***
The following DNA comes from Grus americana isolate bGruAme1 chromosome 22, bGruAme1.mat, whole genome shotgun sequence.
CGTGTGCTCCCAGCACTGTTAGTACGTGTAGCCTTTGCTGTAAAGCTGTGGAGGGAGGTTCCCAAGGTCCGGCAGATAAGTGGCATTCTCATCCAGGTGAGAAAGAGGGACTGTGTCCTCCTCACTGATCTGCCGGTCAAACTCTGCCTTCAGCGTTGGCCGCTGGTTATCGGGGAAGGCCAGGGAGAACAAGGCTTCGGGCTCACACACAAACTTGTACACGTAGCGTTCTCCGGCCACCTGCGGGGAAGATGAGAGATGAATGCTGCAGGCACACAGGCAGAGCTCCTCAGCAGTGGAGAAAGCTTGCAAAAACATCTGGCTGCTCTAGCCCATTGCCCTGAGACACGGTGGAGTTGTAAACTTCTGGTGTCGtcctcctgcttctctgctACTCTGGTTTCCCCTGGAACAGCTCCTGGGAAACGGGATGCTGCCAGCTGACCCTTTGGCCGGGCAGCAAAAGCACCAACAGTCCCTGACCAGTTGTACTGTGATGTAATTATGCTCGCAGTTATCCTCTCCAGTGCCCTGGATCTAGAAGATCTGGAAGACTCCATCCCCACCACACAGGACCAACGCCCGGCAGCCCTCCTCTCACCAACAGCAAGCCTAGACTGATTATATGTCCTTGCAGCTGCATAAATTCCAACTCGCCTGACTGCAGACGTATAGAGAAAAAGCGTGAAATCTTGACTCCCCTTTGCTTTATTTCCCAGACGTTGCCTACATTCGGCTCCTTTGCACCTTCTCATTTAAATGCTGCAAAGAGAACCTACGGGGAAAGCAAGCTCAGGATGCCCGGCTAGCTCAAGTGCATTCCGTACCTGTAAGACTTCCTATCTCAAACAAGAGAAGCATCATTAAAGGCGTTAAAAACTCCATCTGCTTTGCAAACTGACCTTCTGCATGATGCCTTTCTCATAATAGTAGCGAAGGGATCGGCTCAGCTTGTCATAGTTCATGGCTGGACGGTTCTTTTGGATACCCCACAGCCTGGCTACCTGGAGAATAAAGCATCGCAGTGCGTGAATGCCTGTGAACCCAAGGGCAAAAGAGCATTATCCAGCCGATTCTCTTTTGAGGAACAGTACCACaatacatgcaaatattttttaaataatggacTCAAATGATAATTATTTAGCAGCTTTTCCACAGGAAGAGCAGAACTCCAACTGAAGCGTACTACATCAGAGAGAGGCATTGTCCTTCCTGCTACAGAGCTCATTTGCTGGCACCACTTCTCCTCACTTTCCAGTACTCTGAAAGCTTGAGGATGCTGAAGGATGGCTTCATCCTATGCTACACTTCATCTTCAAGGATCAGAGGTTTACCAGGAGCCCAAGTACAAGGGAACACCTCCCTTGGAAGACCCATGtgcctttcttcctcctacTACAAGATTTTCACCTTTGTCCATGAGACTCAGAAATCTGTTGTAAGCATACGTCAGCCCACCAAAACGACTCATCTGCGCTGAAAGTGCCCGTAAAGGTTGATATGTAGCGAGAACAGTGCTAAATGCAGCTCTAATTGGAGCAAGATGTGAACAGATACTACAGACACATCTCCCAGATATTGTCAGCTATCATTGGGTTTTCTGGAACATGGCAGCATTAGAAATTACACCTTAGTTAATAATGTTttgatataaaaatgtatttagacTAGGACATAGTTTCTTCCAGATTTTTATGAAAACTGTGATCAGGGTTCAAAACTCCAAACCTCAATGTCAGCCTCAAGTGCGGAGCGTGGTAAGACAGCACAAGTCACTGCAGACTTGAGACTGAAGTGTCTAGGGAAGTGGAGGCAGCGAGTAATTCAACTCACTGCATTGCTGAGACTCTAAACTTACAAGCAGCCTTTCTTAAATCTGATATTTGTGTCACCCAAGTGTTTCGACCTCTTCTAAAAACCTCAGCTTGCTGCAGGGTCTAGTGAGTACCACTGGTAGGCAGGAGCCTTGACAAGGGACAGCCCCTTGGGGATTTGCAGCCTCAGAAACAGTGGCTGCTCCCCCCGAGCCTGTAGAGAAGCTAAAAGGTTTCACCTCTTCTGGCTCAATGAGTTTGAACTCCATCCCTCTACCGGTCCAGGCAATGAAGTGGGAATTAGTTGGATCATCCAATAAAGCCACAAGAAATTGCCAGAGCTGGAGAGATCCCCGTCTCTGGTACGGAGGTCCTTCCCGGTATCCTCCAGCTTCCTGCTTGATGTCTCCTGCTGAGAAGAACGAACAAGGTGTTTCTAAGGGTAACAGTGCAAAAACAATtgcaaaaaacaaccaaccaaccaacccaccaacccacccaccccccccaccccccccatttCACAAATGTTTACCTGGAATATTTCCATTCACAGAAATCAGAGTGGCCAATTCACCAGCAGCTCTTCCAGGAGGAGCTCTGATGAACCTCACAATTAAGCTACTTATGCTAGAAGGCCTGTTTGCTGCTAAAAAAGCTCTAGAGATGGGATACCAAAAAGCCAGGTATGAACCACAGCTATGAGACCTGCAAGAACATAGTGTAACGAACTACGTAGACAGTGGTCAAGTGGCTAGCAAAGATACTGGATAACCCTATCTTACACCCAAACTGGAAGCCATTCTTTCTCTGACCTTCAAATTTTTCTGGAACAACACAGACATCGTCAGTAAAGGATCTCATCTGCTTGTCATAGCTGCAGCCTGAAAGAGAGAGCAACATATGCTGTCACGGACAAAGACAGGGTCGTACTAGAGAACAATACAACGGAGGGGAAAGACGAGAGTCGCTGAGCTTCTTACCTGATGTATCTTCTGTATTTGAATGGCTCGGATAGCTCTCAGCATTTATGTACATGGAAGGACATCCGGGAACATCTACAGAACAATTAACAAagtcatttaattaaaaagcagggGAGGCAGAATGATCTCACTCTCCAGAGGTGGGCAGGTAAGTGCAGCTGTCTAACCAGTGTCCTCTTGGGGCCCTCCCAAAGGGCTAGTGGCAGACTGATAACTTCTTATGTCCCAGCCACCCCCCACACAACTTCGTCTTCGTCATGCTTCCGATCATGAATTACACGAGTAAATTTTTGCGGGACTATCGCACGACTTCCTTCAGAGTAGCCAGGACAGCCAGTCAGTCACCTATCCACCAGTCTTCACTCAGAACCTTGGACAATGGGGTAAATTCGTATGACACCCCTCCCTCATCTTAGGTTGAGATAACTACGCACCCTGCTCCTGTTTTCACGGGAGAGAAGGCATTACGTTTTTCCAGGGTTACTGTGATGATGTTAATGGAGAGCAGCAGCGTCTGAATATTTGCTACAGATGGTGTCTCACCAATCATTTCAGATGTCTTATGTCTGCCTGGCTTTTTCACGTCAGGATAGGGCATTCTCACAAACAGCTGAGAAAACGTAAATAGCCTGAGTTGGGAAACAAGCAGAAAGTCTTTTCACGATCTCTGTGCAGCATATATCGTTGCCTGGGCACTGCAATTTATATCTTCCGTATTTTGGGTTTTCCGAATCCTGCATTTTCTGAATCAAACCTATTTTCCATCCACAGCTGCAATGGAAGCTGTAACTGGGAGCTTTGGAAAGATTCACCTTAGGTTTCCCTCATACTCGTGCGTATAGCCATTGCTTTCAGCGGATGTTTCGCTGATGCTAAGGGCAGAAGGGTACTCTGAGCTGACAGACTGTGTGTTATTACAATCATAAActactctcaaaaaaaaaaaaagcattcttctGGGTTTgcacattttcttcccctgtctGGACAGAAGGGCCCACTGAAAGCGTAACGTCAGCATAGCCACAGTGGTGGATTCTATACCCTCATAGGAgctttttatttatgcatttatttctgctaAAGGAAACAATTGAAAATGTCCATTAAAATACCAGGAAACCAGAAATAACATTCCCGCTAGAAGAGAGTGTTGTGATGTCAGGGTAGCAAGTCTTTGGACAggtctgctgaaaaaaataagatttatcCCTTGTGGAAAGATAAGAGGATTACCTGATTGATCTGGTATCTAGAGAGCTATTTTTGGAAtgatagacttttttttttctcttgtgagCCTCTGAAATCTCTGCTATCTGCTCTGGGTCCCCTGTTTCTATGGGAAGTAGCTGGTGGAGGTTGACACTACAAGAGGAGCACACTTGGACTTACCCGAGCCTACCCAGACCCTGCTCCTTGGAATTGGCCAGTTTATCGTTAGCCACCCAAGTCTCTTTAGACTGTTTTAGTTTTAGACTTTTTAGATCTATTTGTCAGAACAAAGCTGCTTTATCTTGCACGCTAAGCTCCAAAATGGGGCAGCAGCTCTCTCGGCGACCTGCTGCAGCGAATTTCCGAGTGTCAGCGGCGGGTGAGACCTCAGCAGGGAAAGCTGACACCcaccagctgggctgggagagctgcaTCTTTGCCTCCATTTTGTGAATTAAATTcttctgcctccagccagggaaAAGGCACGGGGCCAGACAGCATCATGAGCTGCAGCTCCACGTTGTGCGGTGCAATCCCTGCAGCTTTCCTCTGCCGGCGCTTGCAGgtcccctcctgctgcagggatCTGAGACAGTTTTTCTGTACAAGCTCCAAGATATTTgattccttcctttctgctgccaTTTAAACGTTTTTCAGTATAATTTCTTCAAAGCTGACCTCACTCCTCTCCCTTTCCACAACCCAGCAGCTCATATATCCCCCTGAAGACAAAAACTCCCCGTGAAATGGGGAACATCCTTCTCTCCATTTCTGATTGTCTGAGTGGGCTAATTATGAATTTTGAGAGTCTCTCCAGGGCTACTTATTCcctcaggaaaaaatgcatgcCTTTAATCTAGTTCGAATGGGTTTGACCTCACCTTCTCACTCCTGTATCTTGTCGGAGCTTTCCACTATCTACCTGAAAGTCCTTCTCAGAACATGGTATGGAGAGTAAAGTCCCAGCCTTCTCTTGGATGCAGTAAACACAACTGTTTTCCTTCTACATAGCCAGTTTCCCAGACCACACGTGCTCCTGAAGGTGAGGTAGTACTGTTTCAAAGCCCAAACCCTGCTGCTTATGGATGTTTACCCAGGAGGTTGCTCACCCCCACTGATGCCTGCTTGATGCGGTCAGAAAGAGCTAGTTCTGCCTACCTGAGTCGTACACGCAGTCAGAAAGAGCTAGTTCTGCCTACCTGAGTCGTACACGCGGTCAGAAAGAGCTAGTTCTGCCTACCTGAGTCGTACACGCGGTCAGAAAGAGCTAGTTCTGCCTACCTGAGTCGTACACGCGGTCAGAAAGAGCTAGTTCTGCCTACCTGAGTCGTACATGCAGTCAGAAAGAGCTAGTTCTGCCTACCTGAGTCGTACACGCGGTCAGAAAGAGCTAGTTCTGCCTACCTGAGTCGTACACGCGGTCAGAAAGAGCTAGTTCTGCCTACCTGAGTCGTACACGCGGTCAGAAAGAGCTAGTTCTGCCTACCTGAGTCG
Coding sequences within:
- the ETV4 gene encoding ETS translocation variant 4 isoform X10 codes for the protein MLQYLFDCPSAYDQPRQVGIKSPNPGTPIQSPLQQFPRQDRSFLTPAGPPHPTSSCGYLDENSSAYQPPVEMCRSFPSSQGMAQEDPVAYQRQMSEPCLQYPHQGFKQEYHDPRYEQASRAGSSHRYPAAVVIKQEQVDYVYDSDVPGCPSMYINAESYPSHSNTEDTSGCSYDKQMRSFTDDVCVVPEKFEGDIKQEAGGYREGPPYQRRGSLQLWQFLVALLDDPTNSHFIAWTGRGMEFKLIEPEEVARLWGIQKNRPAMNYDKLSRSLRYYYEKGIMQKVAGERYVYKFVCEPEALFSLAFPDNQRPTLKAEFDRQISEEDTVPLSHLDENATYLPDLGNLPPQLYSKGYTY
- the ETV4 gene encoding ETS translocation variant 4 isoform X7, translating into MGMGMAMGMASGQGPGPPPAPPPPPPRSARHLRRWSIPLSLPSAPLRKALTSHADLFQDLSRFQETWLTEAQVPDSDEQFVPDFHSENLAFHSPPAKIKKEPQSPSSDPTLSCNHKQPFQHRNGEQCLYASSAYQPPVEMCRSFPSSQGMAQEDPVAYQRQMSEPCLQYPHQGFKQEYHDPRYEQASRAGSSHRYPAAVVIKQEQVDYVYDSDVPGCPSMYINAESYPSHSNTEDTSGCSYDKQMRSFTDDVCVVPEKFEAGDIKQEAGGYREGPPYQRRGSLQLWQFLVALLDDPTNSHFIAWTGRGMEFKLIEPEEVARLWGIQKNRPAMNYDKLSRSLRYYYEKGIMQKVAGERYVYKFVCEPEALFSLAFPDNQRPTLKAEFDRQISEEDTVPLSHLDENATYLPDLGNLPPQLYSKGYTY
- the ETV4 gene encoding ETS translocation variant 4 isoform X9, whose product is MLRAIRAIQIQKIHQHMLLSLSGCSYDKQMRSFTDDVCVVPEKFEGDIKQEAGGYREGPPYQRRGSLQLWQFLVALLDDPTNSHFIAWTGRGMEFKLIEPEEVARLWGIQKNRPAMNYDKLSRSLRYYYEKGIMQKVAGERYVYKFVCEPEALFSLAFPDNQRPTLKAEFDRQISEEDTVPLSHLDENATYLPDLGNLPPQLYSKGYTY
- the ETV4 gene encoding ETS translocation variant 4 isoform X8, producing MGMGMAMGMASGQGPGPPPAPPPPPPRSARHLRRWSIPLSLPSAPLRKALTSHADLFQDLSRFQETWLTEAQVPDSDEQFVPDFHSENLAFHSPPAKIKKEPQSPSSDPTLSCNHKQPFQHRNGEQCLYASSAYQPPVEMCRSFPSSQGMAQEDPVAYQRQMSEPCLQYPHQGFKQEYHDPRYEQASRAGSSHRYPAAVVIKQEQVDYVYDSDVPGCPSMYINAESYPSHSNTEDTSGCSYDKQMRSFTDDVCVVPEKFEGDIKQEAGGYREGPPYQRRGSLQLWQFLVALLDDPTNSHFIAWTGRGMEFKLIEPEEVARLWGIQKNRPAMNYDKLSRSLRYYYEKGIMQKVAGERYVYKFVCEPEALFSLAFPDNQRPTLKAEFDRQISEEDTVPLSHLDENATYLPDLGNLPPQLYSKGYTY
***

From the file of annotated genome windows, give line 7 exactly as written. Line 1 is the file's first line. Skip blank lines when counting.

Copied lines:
- the ETV4 gene encoding ETS translocation variant 4 isoform X8, producing MGMGMAMGMASGQGPGPPPAPPPPPPRSARHLRRWSIPLSLPSAPLRKALTSHADLFQDLSRFQETWLTEAQVPDSDEQFVPDFHSENLAFHSPPAKIKKEPQSPSSDPTLSCNHKQPFQHRNGEQCLYASSAYQPPVEMCRSFPSSQGMAQEDPVAYQRQMSEPCLQYPHQGFKQEYHDPRYEQASRAGSSHRYPAAVVIKQEQVDYVYDSDVPGCPSMYINAESYPSHSNTEDTSGCSYDKQMRSFTDDVCVVPEKFEGDIKQEAGGYREGPPYQRRGSLQLWQFLVALLDDPTNSHFIAWTGRGMEFKLIEPEEVARLWGIQKNRPAMNYDKLSRSLRYYYEKGIMQKVAGERYVYKFVCEPEALFSLAFPDNQRPTLKAEFDRQISEEDTVPLSHLDENATYLPDLGNLPPQLYSKGYTY